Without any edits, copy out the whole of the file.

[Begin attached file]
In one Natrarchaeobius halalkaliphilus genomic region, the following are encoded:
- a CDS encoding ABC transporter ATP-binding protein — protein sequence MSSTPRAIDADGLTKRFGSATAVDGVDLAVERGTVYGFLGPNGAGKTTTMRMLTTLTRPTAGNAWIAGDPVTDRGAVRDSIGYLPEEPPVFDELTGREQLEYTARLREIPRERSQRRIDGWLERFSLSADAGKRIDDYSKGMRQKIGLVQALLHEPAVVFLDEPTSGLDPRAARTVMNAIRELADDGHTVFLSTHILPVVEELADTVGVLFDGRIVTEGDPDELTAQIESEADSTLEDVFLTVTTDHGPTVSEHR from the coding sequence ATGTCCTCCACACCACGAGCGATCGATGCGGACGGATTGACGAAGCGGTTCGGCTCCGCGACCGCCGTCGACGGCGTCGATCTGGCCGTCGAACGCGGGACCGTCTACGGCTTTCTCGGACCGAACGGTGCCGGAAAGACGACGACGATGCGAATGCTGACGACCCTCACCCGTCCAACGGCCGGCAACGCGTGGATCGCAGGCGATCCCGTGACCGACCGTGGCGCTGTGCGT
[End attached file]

In one Natrarchaeobius halalkaliphilus genomic region, the following are encoded:
- a CDS encoding ABC transporter ATP-binding protein — protein sequence MSSTPRAIDADGLTKRFGSATAVDGVDLAVERGTVYGFLGPNGAGKTTTMRMLTTLTRPTAGNAWIAGDPVTDRGAVRDSIGYLPEEPPVFDELTGREQLEYTARLREIPRERSQRRIDGWLERFSLSADAGKRIDDYSKGMRQKIGLVQALLHEPAVVFLDEPTSGLDPRAARTVMNAIRELADDGHTVFLSTHILPVVEELADTVGVLFDGRIVTEGDPDELTAQIESEADSTLEDVFLTVTTDHGPTVSEHR from the coding sequence ATGTCCTCCACACCACGAGCGATCGATGCGGACGGATTGACGAAGCGGTTCGGCTCCGCGACCGCCGTCGACGGCGTCGATCTGGCCGTCGAACGCGGGACCGTCTACGGCTTTCTCGGACCGAACGGTGCCGGAAAGACGACGACGATGCGAATGCTGACGACCCTCACCCGTCCAACGGCCGGCAACGCGTGGATCGCAGGCGATCCCGTGACCGACCGTGGCGCTGTGCGT